From such disparate approximations Cantril offered the "conservative estimate" that six million Americans heard the broadcast. The public-opinion institute's survey found that 28 percent of the listeners believed the broadcast contained real news bulletins, and of that 28 percent about 70 percent were "frightened or disturbed." These numbers undercut several of Cantril's assertions about the scope of the panic; they reveal that about three out of four listeners knew the program was fiction. So Cantril did what many social scientists faced with disagreeable data do: He spun the numbers. The low numbers, he wrote, represent the "very minimum of the total number actually frightened" because "many persons were probably too ashamed of their gullibility to confess it in a cursory interview." He candidly admitted that "there is the possibility that some people heard so much about the broadcast that they reported actually hearing it."

In other words, Cantril concluded that many respondents probably lied.

Cantril's assertions about the data are largely forgotten. His book is cited far more for its tales of panic than for its faulty statistical analysis or sampling anomalies. His study survives because it supplies what many scholars and journalists need: academic proof for what they think they already know. It legitimized the myth of the night of terror as perhaps nothing else could.

Neither Stanton nor Lazarsfeld was satisfied with Cantril's work. On the personal level, Cantril and Lazarsfeld did not get along. One was a Harvard-trained WASP with the social connections needed to land a prestigious post at Princeton; the other was a thickly accented, chain-smoking, Jewish refugee from Vienna trained at the intersection of economics, mathematics, and applied psychology. Nor did it help that Lazarsfeld once made a pass at Cantril's wife, a piece of information Stanton relayed to me in an interview.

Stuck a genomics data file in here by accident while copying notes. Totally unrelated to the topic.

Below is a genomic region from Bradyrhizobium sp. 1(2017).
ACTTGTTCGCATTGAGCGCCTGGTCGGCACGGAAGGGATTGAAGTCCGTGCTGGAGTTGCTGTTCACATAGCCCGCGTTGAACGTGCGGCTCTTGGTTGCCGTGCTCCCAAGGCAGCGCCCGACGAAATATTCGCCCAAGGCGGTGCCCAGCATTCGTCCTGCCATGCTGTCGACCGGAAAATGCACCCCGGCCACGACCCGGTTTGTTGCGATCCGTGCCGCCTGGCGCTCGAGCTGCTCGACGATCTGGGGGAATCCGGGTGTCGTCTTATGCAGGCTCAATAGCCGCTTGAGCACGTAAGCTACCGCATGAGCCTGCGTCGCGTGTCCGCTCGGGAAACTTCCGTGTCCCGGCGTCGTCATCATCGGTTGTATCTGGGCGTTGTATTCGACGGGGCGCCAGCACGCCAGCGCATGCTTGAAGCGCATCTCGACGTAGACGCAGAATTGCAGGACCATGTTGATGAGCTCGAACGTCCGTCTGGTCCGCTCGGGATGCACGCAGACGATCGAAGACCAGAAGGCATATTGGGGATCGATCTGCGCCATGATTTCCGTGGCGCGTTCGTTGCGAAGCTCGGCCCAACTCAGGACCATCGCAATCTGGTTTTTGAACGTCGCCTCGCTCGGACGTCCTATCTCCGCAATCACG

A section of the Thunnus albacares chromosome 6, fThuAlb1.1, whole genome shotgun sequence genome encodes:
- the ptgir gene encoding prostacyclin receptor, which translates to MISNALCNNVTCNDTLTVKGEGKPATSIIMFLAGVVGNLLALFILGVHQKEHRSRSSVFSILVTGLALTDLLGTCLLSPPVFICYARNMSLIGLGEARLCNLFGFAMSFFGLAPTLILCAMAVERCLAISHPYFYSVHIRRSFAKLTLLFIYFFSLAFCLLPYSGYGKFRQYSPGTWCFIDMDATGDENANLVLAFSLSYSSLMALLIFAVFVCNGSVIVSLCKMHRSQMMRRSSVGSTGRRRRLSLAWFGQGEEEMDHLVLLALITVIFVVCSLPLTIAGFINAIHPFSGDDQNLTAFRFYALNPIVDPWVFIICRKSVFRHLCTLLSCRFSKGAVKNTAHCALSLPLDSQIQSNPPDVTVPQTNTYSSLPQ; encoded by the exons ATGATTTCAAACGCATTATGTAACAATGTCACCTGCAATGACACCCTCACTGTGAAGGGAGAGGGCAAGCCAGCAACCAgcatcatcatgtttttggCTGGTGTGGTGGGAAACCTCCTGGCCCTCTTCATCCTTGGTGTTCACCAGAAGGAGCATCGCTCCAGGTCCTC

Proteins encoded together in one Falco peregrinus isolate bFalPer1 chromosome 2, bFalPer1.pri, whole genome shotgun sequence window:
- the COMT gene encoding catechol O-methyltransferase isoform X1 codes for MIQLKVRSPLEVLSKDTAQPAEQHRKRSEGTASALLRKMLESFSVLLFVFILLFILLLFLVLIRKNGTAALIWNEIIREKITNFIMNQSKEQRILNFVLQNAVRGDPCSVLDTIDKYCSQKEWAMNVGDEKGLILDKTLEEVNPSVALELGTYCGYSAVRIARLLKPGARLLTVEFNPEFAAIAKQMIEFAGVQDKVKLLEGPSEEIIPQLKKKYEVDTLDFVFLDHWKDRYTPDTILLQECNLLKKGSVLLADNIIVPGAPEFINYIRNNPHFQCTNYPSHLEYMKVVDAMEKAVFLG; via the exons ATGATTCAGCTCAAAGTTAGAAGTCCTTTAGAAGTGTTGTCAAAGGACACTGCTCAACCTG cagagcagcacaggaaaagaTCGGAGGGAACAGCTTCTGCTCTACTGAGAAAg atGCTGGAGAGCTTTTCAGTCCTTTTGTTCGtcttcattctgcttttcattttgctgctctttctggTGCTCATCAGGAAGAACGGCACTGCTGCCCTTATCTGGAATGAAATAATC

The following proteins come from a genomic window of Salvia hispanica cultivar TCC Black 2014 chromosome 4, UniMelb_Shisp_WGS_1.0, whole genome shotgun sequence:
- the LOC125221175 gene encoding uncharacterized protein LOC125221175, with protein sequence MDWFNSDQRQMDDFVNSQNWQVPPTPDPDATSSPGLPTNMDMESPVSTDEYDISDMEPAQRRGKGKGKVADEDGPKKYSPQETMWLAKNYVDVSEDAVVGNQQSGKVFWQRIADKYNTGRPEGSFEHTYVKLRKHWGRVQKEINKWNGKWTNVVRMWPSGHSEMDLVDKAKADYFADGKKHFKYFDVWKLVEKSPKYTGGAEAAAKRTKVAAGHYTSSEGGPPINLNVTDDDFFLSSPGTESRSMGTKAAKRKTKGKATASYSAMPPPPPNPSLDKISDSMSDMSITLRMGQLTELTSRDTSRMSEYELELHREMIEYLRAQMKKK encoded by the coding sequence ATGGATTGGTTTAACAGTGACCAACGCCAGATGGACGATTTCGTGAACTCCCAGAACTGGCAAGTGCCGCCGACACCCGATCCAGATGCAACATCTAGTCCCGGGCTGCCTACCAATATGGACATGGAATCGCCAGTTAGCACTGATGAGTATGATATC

A few years after the publication of Cantril's book, Stanton and Lazarsfeld excoriated their colleague in confidential interviews with Rockefeller Foundation officials. Stanton told an interviewer that Cantril's original manuscript was "completely unsatisfactory," and he admitted he had "no respect for Cantril's scholarly standards." Lazarsfeld was even more brutal, telling the interviewer that some of Cantril's conclusions were "laughable." Because Cantril was "pathologically ambitious," according to Lazarsfeld, he was "a highly dangerous influence in the field." Stanton told the foundation officials that he and Lazarsfeld essentially rewrote the manuscript and allowed it to be published under Cantril's name.

That explains why some of the book's less-emphasized conclusions foreshadowed important findings about the power of the media. The hypodermic model of media effects, which prevailed at the time, posited that the media injected ideas, more or less directly, into the consciousness of the audience. The book's data seriously undermined that model, demonstrating empirically that each member of the mass audience filters the media's messages through a matrix of personal variables (education, critical ability, class, etc.). Those data complicated media theory tremendously and intensified the research focus on the complexities of audience reception.